|Amazon Price||New from||Used from|
“Not since Flags of Our Fathers—no, make that, Not since Paul Fussell’s The Great War and Modern Memory—no, make that, Not ever—has an American nonfiction writer reached into history and produced a testament of young men in terrible battle with the stateliness, the mastery of cadence, the truthfulness and the muted heartbreak of James Carl Nelson in The Remains of Company D. I wish I’d had the honor of working on this book with him. But then, he didn’t need me.”---Ron Powers, New York Times bestselling coauthor of Flags of Our Fathers and author of Mark Twain: A Life
“A beautifully crafted anthem to doomed American youth, James Carl Nelson’s The Remains of Company D is a must-read for World War I enthusiasts and those looking for a damn good war book.”---Alex Kershaw, New York Times bestselling author of The Longest Winter and The Bedford Boys
“War is always hell, but the unprecedented carnage on World War I’s Western Front was the stuff of nightmares. The American boys of Company D were on the front lines, and James Carl Nelson has combined previously unpublished first-person accounts, prodigious research, and vivid, you-are-there prose into one of the great books on the subject. This is a Band of Brothers for World War I.”---James Donovan, author of A Terrible Glory: Custer and the Little Bighorn—the Last Great Battle of the American West
“James Carl Nelson’s book is a great contribution to AEF history. He has done an incredible amount of research in order to convey the experience of one group of doughboys...and to tell their story through their own words.….He reminds us that these long-forgotten battles of ninety years ago were as hard fought as any before or since, and that our country was well served by the young men who fought them. Get this book. It puts a very human face on the experience of Americans on the Western Front.”---Dr. Paul Herbert, executive director of the Cantigny First Division Foundation
This book tells the story of heroes from the Great War and gives these heroes a voice that should be heard.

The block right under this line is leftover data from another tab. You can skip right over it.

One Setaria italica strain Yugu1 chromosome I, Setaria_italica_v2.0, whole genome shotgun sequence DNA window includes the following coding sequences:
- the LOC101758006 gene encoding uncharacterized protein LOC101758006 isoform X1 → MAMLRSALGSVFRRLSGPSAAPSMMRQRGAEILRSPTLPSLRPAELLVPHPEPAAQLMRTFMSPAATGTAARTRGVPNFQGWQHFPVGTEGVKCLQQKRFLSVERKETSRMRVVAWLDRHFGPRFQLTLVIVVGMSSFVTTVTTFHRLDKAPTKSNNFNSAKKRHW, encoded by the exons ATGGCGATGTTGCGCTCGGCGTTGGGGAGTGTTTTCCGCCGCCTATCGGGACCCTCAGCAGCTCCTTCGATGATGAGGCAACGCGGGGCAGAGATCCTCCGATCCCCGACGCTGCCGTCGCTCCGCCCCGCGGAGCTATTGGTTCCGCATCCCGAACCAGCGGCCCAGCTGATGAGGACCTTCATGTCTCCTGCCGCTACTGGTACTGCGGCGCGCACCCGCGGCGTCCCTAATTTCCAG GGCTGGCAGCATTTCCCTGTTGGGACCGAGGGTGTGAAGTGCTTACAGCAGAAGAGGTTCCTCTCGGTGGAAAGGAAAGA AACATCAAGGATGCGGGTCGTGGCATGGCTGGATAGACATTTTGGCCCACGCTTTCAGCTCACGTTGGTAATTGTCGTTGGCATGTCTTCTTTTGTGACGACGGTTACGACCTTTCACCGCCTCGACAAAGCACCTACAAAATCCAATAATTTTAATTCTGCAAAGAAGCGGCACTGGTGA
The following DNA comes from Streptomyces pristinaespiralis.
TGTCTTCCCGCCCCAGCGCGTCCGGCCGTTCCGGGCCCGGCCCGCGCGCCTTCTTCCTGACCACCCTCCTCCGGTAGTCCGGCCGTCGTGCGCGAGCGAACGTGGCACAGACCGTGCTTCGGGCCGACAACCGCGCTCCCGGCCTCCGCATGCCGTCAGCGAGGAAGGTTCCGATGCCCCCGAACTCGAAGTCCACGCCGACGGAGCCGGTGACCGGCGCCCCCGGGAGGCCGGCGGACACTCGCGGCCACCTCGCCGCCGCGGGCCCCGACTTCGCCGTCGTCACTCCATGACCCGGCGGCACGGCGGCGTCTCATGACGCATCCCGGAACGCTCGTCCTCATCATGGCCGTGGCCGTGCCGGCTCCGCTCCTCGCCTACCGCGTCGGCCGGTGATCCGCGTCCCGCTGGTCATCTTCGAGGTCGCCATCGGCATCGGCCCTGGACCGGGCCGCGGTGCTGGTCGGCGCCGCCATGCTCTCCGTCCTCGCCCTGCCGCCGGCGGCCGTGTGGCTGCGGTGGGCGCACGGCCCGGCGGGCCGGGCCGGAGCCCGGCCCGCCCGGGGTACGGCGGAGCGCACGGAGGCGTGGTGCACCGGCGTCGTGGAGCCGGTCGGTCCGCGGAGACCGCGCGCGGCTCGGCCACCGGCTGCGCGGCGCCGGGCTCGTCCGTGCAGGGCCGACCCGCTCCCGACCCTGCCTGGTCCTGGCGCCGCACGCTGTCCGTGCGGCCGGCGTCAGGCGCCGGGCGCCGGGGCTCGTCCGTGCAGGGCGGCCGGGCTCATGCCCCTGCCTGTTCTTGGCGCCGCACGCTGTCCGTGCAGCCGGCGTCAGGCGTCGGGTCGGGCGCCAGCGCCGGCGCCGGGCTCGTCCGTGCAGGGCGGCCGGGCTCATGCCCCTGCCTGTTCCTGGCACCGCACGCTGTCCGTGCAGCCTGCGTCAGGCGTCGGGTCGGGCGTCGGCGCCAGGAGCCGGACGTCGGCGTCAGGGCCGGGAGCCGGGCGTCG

Having said all that, I still believe the book to be a very good one and perhaps I have made too much of a case for its use as a "Bully Pulpit".
I've done some similar research of my own as well so I know full well the immense amount of work Nelson has put into this book.
For the first time in my memory, I literally trashed a book. Literally tore it up and tossed it in the trash. Read morePublished 12 months ago by G.McDowell
I have read this book probably more times than most, and each time I find another corner of a 90-year-old family home that James Carl Nelson has intimately portrayed. Read morePublished 14 months ago by Matt J. Davenport
Although a fairly good history lesson of the management and distribution of our fighting men during 1917 and 1918, I found the story line nothing more than a discombobulated... Read morePublished 15 months ago by J. Blackwell
The interest in a war often lasts only as long as survivors are alive. That's why it's so great to have a book about WWI written recently. Read morePublished 16 months ago by G. Hearn
This book revolves around the author's search for information regarding his grandfather's service in the First World War, Company D, 28th Infantry Regiment of the First Division. Read morePublished 18 months ago by Gregory Hope
Simply stated, this is one of the most powerful books I have read and perhaps ever will read about the Great War. It ranks right up there with Ernst Juenger's Storm of Steel. Read morePublished 21 months ago by D. King
Having just finished this book and having read some of the derogatory reviews, I feel that the author is correct when he separates those readers who Get It from those who do... Read morePublished on April 22, 2012 by Dr. James J. Good
Many of the reviews previously written for this book have stressed how important a story the book tells. This is true. Read morePublished on February 5, 2011 by John Klear
If the "Band of Brothers" dads were together in World War I, this meticulously researched and gripping story of war, sacrifice and the high price of victory would be their... Read morePublished on January 27, 2011 by John Blosser